“As I retire from the nation’s highest elected office, I call upon every Malaysian to rise to the occasion to face the challenges as they emerge and shoulder the responsibilities of citizenship,” he said.
“If we do this, there is no reason why we cannot continue to be successful and make this county a model for the world to emulate.”
In the session, characterised by everyday political banter rather than mourning for the passing of an era, Mahatir presented a mid-term review of the 8th Malaysia Plan, which ends in 2005, predicting real GDP growth at an average of 6% a year.
This, he said, would put the country on track to realising its target of becoming a developed nation by 2020.
However, before that, Asia’s longest-serving elected leader faced a question and answer session in which opposition MPs probed his commitment to democracy.
Mahatir justified his more autocratic leanings by saying that the multiracial nature of the country’s society needed a strong leader and that too much freedom would result in anarchy.
He defended such measures as detention without trial of terrorism suspects and the banning of communists from elections as essential to maintaining democracy.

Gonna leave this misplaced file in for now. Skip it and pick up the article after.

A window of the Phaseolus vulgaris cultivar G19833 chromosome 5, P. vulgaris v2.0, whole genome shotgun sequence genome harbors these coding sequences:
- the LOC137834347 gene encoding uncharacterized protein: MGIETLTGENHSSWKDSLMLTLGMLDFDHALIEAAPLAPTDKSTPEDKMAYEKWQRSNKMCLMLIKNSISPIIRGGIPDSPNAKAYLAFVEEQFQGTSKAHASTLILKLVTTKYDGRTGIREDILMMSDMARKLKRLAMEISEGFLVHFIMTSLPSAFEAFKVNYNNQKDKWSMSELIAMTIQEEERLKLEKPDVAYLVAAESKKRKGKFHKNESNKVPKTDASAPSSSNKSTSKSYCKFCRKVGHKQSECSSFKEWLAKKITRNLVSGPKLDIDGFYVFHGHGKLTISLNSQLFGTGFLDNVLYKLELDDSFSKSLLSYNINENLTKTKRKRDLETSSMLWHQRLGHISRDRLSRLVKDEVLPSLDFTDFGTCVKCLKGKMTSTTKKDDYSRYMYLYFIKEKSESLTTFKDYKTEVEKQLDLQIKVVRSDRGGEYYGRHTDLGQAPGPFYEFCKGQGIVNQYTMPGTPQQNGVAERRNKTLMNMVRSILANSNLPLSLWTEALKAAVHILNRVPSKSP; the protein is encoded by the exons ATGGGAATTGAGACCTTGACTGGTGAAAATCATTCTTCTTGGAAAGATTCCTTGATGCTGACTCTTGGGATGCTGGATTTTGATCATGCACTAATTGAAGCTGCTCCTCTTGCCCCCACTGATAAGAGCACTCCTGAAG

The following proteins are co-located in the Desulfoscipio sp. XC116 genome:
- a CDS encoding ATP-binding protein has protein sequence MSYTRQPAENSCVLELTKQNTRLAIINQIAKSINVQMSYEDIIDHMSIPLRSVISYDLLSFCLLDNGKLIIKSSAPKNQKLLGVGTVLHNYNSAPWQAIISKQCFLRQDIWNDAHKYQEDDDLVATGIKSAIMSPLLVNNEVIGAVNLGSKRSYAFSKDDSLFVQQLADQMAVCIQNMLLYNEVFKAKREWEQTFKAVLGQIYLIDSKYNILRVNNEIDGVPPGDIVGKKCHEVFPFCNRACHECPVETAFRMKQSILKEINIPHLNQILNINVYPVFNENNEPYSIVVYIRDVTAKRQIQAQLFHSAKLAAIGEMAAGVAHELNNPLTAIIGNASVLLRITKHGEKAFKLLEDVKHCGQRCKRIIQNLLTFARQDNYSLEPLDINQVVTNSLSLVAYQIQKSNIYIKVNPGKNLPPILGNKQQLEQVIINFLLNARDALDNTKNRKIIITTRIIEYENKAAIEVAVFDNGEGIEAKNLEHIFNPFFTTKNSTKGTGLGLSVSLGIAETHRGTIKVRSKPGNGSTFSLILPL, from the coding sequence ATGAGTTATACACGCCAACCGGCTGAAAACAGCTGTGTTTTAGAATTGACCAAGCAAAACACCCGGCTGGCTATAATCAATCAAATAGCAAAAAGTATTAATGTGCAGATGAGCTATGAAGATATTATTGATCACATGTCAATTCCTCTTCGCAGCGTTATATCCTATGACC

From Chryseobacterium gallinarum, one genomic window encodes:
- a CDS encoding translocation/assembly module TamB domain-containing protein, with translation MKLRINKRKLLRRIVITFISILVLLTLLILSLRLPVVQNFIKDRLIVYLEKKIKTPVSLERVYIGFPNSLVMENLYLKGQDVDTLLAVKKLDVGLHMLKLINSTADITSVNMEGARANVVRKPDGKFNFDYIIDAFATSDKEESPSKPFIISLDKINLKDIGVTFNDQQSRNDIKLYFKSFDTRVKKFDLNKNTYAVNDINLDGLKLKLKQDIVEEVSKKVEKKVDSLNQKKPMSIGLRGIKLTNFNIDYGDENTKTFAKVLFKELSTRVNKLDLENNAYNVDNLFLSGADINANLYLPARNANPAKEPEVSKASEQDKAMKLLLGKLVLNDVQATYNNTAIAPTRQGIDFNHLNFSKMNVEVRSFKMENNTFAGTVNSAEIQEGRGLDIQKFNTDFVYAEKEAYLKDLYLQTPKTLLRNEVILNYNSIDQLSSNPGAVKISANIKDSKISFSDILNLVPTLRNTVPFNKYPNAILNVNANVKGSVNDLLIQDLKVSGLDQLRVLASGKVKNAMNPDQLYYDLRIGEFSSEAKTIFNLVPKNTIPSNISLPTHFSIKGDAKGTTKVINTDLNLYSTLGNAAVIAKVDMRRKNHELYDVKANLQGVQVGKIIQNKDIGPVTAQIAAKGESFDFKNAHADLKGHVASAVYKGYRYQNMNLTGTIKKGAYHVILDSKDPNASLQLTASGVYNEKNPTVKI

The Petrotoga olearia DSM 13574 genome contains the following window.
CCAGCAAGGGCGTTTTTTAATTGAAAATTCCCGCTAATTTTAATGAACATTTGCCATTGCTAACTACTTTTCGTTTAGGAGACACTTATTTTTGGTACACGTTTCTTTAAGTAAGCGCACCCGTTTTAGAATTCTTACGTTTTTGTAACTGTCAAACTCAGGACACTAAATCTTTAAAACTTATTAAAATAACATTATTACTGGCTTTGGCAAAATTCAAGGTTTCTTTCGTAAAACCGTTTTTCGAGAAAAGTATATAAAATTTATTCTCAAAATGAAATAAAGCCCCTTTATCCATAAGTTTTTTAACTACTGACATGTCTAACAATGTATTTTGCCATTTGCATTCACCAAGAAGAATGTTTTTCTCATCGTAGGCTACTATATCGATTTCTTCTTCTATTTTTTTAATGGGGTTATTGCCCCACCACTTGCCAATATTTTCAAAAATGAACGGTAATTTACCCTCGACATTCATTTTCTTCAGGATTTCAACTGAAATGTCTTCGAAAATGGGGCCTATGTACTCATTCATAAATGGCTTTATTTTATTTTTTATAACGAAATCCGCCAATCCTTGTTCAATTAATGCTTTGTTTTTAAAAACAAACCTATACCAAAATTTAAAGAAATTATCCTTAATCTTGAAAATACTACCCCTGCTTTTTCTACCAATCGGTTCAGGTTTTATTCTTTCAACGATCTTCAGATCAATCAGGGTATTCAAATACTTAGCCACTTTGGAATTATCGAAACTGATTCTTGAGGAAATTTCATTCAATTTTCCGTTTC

“Anarchy can take place because of an obsession with democratic freedoms. The belief that if democracy is implemented then everything will be well has no basis, especially if democracy is imposed immediately”
While the government believed in free speech, he said, it also had to ensure that potential racial sentiments in Malaysia’s multicultural society were not inflamed.
He described national unity as the country’s greatest asset.
“We have seen how many other multi-ethnic societies have failed because each race places its own interest first before the interest of the nation. If we are not careful we too will fail and be destroyed,” he said.
“Anarchy can take place because of an obsession with democratic freedoms. The belief that if democracy is implemented then everything will be well has no basis, especially if democracy is imposed immediately.”
Progress takes time
Malaysia has a Malay Muslim majority of nearly 60% of its 24 million people, along with large ethnic Chinese and Indian minorities. The Chinese have been a target of animosity for their wealth and business acumen.
Mahathir noted that Western countries had taken almost 200 years to reach their current level of liberal democracy, and said they were still not free of problems such as political corruption and the manipulation of power.
They had also “linked individual and minority freedoms to democracy, until they forget the rights of the majority,” he added.
Mahathir’s chosen successor, Deputy Prime Minister Abd Allah Ahmad Badawi, will face an election within a year.
Abd Allah is to be sworn-in by King Tuanku Syed Sirajuddin.